Happy hours could return to Jersey's pubs and bars

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DRINKS promotions and happy hours could be introduced in Jersey after the Island’s competition watchdog suggested bans on pubs and restaurants offering deals on alcohol should be scrapped.

Last year a research project was launched by the Jersey Competition and Regulatory Authority after the Attorney General requested information on the pros and cons of allowing bars, pubs and restaurants more leeway in running price promotions such as ‘happy hours’ and ‘two-for-ones’.

The impact of selling alcohol below the minimum price limit of 50p per unit of alcohol was also investigated.

In the results published by the JCRA, which studied evidence from Guernsey and Scotland, it found: ‘From an economic perspective, the pricing restriction on the on-licence trade should be removed to allow on-licences to price freely.

‘This would ensure that benefits of competition and innovation are passed on to consumers in the form of lower prices.

‘Businesses would benefit from more flexible pricing, which would allow them to smooth any troughs in demand/ increase footfall in quieter periods. It could also facilitate new entry, as new entrants would be able to make introductory offers to attract customers.’

They said that no other jurisdiction studied had a similar pricing restriction.

The report continued: ‘The restrictions on promotion for the on-licence trade, when considered from an economic perspective, should be removed or eased. The restrictions limit on-licences’ ability to compete and to attract price-sensitive customers. They may also affect the level playing field in the market.’

The JCRA said that evidence from other jurisdictions, such as Guernsey, showed that promotions could be used responsibly.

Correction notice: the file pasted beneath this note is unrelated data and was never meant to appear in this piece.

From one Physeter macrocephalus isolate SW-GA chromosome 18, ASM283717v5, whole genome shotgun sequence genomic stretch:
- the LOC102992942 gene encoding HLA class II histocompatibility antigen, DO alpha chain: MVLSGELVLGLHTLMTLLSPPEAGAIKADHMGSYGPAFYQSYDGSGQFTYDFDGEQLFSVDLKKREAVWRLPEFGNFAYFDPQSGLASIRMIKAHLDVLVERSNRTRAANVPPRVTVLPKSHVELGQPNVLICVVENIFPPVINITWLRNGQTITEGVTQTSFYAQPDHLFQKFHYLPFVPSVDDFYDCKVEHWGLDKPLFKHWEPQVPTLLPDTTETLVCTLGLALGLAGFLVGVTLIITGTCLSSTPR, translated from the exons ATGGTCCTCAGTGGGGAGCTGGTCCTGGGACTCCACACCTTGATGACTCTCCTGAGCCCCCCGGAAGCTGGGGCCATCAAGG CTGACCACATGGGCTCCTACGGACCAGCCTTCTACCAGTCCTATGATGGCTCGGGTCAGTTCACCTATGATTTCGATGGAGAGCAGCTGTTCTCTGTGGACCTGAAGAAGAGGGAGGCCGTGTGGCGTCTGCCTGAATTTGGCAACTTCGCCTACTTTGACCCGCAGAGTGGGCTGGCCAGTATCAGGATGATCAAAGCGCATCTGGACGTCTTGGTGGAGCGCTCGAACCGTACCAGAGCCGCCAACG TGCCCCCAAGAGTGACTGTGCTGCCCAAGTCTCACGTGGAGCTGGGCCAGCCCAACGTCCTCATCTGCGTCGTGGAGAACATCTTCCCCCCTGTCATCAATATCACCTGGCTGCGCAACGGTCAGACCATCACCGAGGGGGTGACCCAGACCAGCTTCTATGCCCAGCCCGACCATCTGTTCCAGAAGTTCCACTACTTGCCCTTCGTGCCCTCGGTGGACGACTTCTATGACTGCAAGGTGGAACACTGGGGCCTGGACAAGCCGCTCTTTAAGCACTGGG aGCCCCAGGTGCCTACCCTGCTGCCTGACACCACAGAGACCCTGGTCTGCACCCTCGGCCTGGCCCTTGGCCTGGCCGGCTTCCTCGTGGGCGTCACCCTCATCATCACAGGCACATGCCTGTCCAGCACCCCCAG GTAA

In 2020 the States approved a proposition lodged by Deputy Lindsay Ash calling for regulations to be relaxed to allow on-licence and off-licence alcohol price promotions. However, the report will be referred to the Licensing Assembly – who will have the final say on whether the changes are made.

However, the reintroduction of price promotions may face opposition from hospitality firms. When the idea was first discussed shortly before the States debate, the then chief executive of the Jersey Hospitality Association, Simon Soar, said that they could erode profits in a sector which had already suffered heavily during the Covid-19 pandemic.

Current JHA chief executive Claire Boscq-Scott declined to comment on the JCRA findings when contacted by the JEP.

Guidance issued by the Attorney General in 2019 upheld the existing position in Jersey, whereby the introduction of alcohol price promotions is opposed on the basis they encourage consumers ‘to drink to excess’.

The report by the JCRA also suggested that restaurants, pubs and bars should consider ‘alternative measures’ to ensure any introduction of promotions does not lead to excessive drinking.

This included the removal of licences if promotions are not used responsibly, an increase on excise duties on some products, minimum unit pricing to be used across on and off-licence venues and better education on health risks associated with excessive drinking.

The JCRA added that the off-licence sector should review the impact of minimum unit pricing.

‘The Covid-19 restrictions placed on the on-licence trade has seen demand from off-licences rise substantially. The effect of minimum unit pricing and eventual adjustments to the level should be explored once the impact of these has passed,’ the report found.

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